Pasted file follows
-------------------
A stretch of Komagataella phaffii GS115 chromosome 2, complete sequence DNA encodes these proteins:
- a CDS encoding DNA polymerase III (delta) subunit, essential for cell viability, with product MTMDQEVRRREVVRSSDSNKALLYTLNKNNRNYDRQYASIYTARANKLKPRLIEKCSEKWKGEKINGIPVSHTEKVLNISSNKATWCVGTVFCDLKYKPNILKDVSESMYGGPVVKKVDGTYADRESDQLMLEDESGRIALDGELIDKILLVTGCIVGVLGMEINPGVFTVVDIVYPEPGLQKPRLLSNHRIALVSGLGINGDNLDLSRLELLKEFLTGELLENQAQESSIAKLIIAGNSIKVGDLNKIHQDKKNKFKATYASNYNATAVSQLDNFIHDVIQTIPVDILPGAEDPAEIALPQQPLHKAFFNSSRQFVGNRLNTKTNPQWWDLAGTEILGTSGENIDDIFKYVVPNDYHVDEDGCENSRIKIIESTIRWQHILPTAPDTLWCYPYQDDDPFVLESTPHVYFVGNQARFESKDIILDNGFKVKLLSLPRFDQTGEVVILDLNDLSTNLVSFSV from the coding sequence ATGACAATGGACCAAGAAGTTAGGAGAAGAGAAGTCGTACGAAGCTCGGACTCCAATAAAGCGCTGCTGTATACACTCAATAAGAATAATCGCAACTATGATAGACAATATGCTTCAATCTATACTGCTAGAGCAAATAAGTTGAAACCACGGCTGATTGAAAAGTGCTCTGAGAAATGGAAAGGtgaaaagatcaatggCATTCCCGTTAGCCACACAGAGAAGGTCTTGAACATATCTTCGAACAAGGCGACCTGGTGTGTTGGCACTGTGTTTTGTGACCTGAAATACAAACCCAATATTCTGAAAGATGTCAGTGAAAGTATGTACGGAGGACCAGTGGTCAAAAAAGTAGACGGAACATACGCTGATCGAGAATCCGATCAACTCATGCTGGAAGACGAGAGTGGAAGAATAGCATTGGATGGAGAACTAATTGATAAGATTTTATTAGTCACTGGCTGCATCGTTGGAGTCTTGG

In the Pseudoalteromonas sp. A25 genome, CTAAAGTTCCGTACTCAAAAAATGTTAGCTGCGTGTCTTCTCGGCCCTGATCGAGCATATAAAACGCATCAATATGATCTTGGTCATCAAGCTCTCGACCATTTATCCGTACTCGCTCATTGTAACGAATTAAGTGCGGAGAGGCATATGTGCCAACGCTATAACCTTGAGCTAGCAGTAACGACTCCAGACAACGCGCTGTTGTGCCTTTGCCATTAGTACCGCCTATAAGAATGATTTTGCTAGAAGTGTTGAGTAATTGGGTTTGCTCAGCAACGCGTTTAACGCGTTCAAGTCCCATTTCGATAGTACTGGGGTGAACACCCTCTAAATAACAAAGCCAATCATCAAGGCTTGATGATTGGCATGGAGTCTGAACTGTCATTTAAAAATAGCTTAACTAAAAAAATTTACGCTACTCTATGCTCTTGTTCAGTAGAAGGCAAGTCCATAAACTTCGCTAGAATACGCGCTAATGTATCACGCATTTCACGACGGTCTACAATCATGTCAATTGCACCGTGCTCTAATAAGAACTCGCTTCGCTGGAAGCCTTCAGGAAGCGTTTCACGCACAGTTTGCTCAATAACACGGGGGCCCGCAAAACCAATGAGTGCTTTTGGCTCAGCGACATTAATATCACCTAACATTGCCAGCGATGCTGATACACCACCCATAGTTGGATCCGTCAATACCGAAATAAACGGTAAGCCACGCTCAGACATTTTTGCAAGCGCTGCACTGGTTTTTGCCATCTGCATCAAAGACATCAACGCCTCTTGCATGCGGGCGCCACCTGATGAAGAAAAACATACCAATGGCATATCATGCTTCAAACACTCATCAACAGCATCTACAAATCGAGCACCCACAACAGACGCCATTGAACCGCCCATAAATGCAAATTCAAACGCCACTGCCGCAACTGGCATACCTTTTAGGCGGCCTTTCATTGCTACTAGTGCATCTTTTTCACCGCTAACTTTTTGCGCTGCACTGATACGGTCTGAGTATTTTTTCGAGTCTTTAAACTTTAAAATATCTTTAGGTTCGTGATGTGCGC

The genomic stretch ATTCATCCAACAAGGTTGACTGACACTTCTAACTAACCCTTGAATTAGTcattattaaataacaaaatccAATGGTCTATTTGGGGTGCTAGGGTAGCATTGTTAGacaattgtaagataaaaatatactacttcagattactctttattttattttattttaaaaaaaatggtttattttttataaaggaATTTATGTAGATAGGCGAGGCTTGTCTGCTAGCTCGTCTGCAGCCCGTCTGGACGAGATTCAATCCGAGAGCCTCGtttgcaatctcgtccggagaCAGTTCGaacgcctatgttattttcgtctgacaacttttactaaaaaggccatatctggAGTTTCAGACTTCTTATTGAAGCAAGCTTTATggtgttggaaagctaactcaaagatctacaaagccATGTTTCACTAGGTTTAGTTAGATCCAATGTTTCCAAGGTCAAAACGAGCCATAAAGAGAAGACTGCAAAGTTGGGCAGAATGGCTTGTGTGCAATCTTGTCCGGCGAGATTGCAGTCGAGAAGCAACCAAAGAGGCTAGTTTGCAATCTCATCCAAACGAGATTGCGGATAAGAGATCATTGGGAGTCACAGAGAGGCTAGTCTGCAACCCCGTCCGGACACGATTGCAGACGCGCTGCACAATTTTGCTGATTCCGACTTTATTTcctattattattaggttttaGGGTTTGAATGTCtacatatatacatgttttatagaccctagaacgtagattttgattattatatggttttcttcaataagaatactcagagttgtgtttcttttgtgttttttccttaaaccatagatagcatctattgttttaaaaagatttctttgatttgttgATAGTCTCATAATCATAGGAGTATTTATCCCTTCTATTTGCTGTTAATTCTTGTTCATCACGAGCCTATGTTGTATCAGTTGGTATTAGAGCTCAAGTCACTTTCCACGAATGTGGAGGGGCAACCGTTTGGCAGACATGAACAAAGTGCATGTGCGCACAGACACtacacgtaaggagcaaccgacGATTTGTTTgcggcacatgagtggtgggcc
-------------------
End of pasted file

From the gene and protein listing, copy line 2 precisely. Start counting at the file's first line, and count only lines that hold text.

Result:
- a CDS encoding DNA polymerase III (delta) subunit, essential for cell viability, with product MTMDQEVRRREVVRSSDSNKALLYTLNKNNRNYDRQYASIYTARANKLKPRLIEKCSEKWKGEKINGIPVSHTEKVLNISSNKATWCVGTVFCDLKYKPNILKDVSESMYGGPVVKKVDGTYADRESDQLMLEDESGRIALDGELIDKILLVTGCIVGVLGMEINPGVFTVVDIVYPEPGLQKPRLLSNHRIALVSGLGINGDNLDLSRLELLKEFLTGELLENQAQESSIAKLIIAGNSIKVGDLNKIHQDKKNKFKATYASNYNATAVSQLDNFIHDVIQTIPVDILPGAEDPAEIALPQQPLHKAFFNSSRQFVGNRLNTKTNPQWWDLAGTEILGTSGENIDDIFKYVVPNDYHVDEDGCENSRIKIIESTIRWQHILPTAPDTLWCYPYQDDDPFVLESTPHVYFVGNQARFESKDIILDNGFKVKLLSLPRFDQTGEVVILDLNDLSTNLVSFSV from the coding sequence ATGACAATGGACCAAGAAGTTAGGAGAAGAGAAGTCGTACGAAGCTCGGACTCCAATAAAGCGCTGCTGTATACACTCAATAAGAATAATCGCAACTATGATAGACAATATGCTTCAATCTATACTGCTAGAGCAAATAAGTTGAAACCACGGCTGATTGAAAAGTGCTCTGAGAAATGGAAAGGtgaaaagatcaatggCATTCCCGTTAGCCACACAGAGAAGGTCTTGAACATATCTTCGAACAAGGCGACCTGGTGTGTTGGCACTGTGTTTTGTGACCTGAAATACAAACCCAATATTCTGAAAGATGTCAGTGAAAGTATGTACGGAGGACCAGTGGTCAAAAAAGTAGACGGAACATACGCTGATCGAGAATCCGATCAACTCATGCTGGAAGACGAGAGTGGAAGAATAGCATTGGATGGAGAACTAATTGATAAGATTTTATTAGTCACTGGCTGCATCGTTGGAGTCTTGG